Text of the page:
Perhaps nearly as intriguing was the plight of inhaled corticosteroids for the treatment of respiratory diseases like asthma and COPD in the beginning of the 21st century. The period began with greater awareness and concern regarding the use of long acting beta agonist (LABA) bronchodilators such salmeterol. That risk was highlighted by findings published in the SMART trial (access through Chest archives here). There was increased concern regarding the potential harm caused by LABA which culminated in the placement of warnings on medications which contained LABA bronchodilators. These medications, experts said, were to be prescribed with extreme caution because of the possible increase in harm, particularly among children.

Scholars of the early 21st century thus highly recommended that asthmatics, especially children, be started on steroid inhalers before having to resort to using inhaled LABAs. Many also theorized that inhaled steroids had a protective effect when combined with LABA’s, possibly ameliorating their potential danger. Thus many at the time recommended a strategy of not using LABA inhalers at all, unless also simultaneously prescribing an inhaled steroid.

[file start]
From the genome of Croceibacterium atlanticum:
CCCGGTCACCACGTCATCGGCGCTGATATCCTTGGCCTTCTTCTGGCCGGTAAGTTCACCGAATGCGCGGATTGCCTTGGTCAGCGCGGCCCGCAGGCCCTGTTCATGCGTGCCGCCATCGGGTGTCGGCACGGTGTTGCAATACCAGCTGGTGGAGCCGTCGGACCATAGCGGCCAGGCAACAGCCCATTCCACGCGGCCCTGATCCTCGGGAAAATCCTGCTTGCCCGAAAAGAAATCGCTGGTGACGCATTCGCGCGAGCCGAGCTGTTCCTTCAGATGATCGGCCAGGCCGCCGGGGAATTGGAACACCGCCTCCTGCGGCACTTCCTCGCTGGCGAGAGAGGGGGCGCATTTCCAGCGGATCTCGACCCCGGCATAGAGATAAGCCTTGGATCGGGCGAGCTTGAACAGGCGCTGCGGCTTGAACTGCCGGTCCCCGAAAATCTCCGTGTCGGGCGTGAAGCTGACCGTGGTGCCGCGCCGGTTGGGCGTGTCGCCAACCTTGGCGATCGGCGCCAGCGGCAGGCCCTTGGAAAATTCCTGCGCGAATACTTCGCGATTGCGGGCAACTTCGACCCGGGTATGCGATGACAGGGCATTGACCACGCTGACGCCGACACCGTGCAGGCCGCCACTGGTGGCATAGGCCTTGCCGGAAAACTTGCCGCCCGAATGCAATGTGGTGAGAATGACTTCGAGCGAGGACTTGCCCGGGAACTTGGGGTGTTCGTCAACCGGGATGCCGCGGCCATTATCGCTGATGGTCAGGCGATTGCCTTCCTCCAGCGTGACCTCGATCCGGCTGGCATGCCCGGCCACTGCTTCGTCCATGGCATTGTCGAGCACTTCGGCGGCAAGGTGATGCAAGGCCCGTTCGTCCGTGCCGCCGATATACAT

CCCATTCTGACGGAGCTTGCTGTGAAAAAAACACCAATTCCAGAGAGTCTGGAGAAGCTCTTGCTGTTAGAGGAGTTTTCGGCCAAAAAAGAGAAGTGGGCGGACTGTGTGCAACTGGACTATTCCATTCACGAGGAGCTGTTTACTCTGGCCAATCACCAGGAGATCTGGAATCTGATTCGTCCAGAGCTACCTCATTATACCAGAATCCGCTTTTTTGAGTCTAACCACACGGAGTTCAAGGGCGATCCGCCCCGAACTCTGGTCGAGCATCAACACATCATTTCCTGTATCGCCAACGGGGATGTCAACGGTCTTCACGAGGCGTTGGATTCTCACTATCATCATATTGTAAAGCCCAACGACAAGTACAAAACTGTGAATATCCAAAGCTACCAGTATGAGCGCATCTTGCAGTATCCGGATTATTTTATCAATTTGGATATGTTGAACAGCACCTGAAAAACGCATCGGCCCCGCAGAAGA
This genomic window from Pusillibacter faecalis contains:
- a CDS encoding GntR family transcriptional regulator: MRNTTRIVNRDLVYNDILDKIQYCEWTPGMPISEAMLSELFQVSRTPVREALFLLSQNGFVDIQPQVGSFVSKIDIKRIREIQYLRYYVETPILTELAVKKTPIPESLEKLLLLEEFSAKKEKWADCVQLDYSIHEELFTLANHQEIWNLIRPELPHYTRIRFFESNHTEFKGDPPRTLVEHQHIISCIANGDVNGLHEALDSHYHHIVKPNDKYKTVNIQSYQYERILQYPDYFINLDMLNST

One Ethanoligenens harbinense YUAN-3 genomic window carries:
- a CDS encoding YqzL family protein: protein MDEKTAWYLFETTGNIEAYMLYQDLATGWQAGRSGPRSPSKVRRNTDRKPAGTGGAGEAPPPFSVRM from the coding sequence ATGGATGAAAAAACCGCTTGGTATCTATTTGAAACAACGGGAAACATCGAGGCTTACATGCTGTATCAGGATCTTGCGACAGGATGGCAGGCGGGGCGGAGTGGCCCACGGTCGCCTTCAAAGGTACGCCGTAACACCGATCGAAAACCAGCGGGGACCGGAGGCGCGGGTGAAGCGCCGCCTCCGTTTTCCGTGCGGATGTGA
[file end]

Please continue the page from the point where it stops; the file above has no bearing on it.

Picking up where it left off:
However, problems with this approach started to appear late in the first decade of the century. The TORCH study, a trial using combined inhaled LABA/inhaled steroids in adults with COPD suggested that there was an increased incidence of pneumonia among those treated with inhaled steroids. Early in the second decade a pivotal study then demonstrated that asthmatic children treated with inhaled steroids ended up being about half an inch shorter than they might have otherwise been (interestingly, a later study in 2035  correlated the reduced height with a statistically significant decrease in NBA dunking). Continue reading

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End of Life Conversations are Becoming End of Life Confrontations

“How Dare You!”